Nightmares Case 3: Seizure

This is the third in a case series we will be publishing that make up “The Nightmares Course”.

The Nightmares Course at Queen’s University (Kingston, Ontario) was developed in 2011 by Drs. Dan Howes and Mike O’Connor. The course emerged organically in response to requests from first year residents wanting more training in the response to acutely unwell patients. In 2014, Dr. Tim Chaplin took over as the course director and has expanded the course to include first year residents from 14 programs and to provide both formative feedback and summative assessment. The course involves 4 sessions between August and November and a summative OSCE in December. Each session involves 4-5 residents and covers 3 simulated scenarios that are based on common calls to the floor. The course has been adapted for use at the University of Saskatchewan, the University of Manitoba, and the University of Calgary.

Why it Matters

The first few months of residency can be a stressful time with long nights on call and the adjustment to a new level of responsibility. While help should always be available, the first few minutes of managing a decompensating patient is something all junior residents must be competent at. This case series will help to accomplish that through simulation.

Clinical Vignette

It is 01:00 and you are on call covering the thoracic surgery service. You have been called to assess Mr. Wright for a seizure episode.

Case Summary

The resident is called to the ward to manage a patient who may have had a seizure. The patient is somnolent when the resident arrives. Shortly afterward, the patient seizes again. Two doses of anti-epileptic will be required to terminate the seizure. Finally, when the patient has been stabilized, the resident will be required to discuss the case with their staff on call.

Download here

Seizure

Non-Accidental Trauma

This case is written by Dr. Suzan Schneeweiss. She is a staff physician at Sick Kids Hospital in Toronto and is the Director of Education for the Division of Pediatric Emergency Medicine at the University of Toronto.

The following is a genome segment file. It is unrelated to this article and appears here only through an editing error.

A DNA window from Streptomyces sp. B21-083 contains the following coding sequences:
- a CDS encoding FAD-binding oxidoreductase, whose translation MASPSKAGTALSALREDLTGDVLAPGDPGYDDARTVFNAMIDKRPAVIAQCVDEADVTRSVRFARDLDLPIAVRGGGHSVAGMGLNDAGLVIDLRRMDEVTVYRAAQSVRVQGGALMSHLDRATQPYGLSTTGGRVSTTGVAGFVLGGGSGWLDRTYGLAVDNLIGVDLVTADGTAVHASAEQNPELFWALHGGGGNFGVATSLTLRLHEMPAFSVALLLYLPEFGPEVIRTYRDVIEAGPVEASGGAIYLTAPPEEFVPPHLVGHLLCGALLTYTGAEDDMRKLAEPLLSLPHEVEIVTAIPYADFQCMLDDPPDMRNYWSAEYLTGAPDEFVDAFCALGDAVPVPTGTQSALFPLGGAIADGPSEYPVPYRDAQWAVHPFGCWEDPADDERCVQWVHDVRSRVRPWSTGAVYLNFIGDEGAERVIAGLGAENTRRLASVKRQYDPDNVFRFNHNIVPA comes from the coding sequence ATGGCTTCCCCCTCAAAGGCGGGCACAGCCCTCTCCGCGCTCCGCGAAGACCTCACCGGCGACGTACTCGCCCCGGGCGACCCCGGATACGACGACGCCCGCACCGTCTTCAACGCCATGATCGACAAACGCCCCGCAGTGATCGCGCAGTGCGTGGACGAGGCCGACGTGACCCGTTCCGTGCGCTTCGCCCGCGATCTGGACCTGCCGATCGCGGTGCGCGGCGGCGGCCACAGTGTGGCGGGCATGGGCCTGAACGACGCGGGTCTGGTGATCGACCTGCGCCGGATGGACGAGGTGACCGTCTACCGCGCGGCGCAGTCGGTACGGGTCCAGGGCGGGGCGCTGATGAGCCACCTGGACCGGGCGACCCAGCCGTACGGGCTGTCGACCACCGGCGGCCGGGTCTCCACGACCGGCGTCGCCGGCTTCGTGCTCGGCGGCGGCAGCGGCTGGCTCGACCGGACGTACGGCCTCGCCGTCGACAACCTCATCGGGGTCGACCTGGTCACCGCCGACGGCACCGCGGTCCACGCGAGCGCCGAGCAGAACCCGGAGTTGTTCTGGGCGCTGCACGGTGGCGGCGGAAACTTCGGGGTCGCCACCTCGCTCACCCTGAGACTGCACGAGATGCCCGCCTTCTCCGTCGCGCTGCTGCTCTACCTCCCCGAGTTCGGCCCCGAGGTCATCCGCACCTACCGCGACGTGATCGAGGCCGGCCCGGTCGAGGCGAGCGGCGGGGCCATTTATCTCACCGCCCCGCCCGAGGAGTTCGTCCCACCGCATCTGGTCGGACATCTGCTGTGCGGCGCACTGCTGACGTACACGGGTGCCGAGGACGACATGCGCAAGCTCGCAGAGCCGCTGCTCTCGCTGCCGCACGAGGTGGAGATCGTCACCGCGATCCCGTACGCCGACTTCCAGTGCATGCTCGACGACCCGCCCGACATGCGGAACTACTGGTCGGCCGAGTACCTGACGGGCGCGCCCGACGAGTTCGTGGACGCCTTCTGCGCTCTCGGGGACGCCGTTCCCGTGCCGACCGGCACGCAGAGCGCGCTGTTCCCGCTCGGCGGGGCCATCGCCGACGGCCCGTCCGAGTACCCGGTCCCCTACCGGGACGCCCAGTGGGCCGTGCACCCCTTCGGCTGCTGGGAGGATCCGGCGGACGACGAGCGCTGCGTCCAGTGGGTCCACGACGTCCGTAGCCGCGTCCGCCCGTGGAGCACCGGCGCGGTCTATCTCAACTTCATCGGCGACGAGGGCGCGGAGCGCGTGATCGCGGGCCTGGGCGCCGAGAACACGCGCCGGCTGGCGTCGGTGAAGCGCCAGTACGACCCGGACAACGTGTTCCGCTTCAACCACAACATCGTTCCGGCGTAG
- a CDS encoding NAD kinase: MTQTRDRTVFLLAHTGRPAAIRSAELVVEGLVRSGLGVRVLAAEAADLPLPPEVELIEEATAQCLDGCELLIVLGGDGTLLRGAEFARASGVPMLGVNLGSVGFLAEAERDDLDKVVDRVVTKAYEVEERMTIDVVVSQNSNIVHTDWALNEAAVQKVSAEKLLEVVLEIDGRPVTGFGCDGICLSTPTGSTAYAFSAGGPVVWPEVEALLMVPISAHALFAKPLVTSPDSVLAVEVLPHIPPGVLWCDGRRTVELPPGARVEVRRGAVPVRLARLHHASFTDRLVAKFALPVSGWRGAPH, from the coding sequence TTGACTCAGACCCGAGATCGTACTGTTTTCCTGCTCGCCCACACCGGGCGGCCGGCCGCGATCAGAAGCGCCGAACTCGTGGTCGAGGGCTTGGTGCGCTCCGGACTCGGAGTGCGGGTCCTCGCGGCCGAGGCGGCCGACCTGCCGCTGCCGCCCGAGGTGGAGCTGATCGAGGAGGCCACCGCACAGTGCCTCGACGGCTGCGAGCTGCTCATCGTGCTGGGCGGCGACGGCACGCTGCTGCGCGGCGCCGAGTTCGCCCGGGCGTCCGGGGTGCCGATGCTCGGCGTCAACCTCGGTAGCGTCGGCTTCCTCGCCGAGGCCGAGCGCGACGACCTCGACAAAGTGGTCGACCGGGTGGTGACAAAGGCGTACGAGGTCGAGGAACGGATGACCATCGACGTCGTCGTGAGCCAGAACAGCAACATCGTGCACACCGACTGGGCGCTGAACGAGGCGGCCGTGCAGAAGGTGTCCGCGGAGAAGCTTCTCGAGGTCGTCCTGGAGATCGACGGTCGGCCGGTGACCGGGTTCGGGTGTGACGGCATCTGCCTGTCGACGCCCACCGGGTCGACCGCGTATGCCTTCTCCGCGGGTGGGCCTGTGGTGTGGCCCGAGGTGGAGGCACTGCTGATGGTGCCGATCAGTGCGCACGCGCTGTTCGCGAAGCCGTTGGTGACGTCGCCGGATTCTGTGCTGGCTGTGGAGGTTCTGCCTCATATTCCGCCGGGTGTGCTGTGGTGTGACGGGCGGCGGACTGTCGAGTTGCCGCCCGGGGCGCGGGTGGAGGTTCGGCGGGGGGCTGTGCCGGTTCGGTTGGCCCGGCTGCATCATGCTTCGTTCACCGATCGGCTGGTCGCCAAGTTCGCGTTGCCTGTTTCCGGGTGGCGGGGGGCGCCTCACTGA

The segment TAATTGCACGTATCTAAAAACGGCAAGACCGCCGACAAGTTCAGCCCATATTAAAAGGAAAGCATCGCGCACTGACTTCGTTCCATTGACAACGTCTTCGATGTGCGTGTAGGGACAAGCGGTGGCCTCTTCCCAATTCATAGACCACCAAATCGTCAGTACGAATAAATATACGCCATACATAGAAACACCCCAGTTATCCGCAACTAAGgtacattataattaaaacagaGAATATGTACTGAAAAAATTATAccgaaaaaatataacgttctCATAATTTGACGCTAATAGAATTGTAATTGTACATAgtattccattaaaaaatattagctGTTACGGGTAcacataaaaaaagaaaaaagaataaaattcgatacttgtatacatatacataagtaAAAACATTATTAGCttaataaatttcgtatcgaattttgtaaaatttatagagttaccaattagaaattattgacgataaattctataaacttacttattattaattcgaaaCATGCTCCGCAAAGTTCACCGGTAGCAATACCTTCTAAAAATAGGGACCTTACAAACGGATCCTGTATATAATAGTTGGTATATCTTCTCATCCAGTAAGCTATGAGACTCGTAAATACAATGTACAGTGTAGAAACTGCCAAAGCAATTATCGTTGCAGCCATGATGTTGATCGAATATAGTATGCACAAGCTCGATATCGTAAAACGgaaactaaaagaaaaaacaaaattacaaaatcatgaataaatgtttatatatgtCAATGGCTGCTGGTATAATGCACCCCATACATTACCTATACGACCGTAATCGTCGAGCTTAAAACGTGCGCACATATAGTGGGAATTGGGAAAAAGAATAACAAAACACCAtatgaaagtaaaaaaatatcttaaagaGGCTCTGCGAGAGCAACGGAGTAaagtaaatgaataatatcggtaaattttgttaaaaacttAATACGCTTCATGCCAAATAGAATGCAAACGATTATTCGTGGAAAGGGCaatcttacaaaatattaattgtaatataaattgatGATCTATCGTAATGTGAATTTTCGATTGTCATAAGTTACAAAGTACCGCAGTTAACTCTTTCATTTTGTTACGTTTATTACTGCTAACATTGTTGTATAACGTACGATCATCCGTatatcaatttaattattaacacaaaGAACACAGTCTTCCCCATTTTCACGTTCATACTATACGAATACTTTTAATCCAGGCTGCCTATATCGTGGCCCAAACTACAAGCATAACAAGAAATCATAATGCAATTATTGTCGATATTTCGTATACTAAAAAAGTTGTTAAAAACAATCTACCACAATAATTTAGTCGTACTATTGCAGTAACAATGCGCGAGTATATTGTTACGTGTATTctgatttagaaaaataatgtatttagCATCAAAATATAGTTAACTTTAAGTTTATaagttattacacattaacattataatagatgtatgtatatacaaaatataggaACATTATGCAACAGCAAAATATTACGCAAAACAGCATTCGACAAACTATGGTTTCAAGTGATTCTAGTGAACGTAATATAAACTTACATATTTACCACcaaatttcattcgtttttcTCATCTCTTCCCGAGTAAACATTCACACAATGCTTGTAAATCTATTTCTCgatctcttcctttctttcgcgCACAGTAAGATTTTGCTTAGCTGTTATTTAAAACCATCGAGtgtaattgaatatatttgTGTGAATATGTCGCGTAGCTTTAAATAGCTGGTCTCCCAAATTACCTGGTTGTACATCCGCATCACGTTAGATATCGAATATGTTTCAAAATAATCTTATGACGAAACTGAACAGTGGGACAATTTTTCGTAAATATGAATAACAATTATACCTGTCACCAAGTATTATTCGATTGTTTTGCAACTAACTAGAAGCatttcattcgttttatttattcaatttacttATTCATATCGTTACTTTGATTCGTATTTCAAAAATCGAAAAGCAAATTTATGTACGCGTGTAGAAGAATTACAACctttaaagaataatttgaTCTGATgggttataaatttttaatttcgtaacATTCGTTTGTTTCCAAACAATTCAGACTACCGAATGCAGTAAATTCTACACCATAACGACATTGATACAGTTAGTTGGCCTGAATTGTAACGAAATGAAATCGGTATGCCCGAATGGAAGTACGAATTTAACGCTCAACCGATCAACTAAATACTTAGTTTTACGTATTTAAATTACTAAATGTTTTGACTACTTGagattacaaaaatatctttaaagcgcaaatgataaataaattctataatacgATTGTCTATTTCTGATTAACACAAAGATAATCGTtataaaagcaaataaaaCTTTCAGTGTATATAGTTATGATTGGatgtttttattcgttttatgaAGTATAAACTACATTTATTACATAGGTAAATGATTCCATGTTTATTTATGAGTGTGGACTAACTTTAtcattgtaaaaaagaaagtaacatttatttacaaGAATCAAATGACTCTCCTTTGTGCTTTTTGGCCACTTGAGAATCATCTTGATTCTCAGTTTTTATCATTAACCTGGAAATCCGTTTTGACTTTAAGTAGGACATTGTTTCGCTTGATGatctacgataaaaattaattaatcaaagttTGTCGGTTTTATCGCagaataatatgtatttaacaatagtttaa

Why it Matters

The differential diagnosis for any sick neonate is always broad. This case, in particular, addresses the differential diagnosis and management of a seizing neonate. It highlights the following:

  • The need for anti-epileptics in a neonate with seizures in the context of trauma
  • The importance of including a septic work-up and broad antibiotic/antiviral coverage in the management of a seizing neonate
  • The need to consider non-accidental injury

Clinical Vignette

A 1 month-old male is brought into the ED due to poor feeding and lethargy. The baby was apparently well until this morning, when his mom noticed it was difficult to wake and feed him. There has been no fever. The baby vomited once this morning, and is voiding and stooling normally.

The nurse in triage notices abnormal movements and brings the baby in to your team in the resuscitation room.

Case Summary

The team has been called to help in the ED after a 1 month-old male is brought in seizing. The team is expected to manage the seizure, but then will subsequently realize on examination there are concerning signs for non-accidental trauma, specifically head injury. The team will be expected to establish definitive airway management and consult with PICU and local child protection services.

Download the case here: Non-Accidental Trauma

CXR for the case found here:

neonatal pneumonia

(CXR source: https://radiopaedia.org/articles/neonatal-pneumonia)

 

Newborn Sepsis with Apneas

This case is written by Dr. Rob Woods. He works in both the adult and pediatric emergency departments in Saskatoon and has been working in New Zealand for the past year. He is the founder and director of the FRCP EM residency program in Saskatchewan.

Why it Matters

This case highlights important manifestations of sepsis in a neonate. In particular, it reinforces that:

  • Apneas, hypoglycemia, and hypothermia are commonly seen as a result of systemic illness in neonates
  • Prolonged or persistent apneas with associated desaturations require management with either high-flow oxygen or intubation
  • Fluid resuscitation and broad-spectrum antibiotics are important early considerations when managing toxic neonates

Clinical Vignette

To be stated by the Paramedic with the Resus Nurse at bedside: “We picked up this term 3-day old male infant at their GPs office. Mom reports poor feeding for the past 12 hours, and two episodes of vomiting. They took him to the GPs office this morning and they found the temperature to be quite low at 33.1°C. They called us concerned about sepsis. We were only 5 minutes away so we have not obtained IV access. We did obtain a glucose level of 2.7. The child is lethargic and has very poor perfusion – peripheral cap refill is 7 seconds. We don’t have a cuff to get an accurate BP but the HR is 190.”